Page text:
Slack, or more specifically the Rands Leadership Slack. I’ve found a great deal of community there, as well as mentorship by a diverse set of leaders. When I’m faced with a challenging decision, need some copy-editing, or need help processing how I feel about something, I seek help there.
Outside of that slack, I rely heavily on Twitter for insights from other leaders.
@lara_hogan, @maascamp, @KieranSnyder, @EricaJoy, et al. They all make me a better manager and human.
If you could recommend one book to managers, what would it be and why?
First, Break All The Rules: What the World’s Greatest Managers Do Differently by Marcus Buckingham and Curt Coffman is a wonderful book for managers. I keep their 12 questions in mind when I think about team culture and happiness and keep that list handy in all of my note-taking systems. It also introduced me to the concept of managing for someone’s strengths rather than using performance management to highlight their weaknesses.
I’d also recommend Patrick Lencioni’s The Five Dysfunctions of a Team: A Leadership Fable. There are clear lessons about recognizing your first team that I wish I’d learned earlier in my career, it’s a short read, and the parable has been relatable to my experience.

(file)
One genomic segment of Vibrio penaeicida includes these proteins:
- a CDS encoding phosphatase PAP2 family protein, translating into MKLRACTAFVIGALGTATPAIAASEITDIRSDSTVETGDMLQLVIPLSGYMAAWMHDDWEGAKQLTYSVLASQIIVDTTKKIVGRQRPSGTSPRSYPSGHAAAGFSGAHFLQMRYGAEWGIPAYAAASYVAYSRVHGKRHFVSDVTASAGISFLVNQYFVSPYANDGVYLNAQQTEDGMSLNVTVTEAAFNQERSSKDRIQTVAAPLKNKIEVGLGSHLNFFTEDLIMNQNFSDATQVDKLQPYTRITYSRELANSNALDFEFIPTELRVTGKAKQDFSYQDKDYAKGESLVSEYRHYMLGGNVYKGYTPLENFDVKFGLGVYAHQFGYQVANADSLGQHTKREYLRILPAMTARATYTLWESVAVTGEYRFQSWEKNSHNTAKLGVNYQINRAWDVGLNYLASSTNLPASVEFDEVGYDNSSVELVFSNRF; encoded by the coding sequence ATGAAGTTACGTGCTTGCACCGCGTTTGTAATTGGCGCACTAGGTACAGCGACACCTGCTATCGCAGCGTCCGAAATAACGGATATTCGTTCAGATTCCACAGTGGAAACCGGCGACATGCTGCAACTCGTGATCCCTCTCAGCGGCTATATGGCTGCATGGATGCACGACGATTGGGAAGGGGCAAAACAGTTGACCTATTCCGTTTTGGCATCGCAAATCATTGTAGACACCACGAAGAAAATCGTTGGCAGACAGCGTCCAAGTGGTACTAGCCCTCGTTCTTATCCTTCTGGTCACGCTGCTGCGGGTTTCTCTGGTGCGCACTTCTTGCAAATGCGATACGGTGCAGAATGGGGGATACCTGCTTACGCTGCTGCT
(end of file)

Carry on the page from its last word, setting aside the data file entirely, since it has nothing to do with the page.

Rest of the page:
Where can we go to learn more about you? (LinkedIn, Twitter, Github, etc.)
I write semi-regularly at https://matthewnewkirk.com, you can find me mostly retweeting on Twitter, and on LinkedIn https://www.linkedin.com/in/matthewnewkirk/, usually promoting one of my or a neighbor’s job descriptions.
This series asks engineering managers to share their experiences with the intent of helping other engineering managers learn and improve. Have someone you want to see featured or questions you think we should ask? Contact me.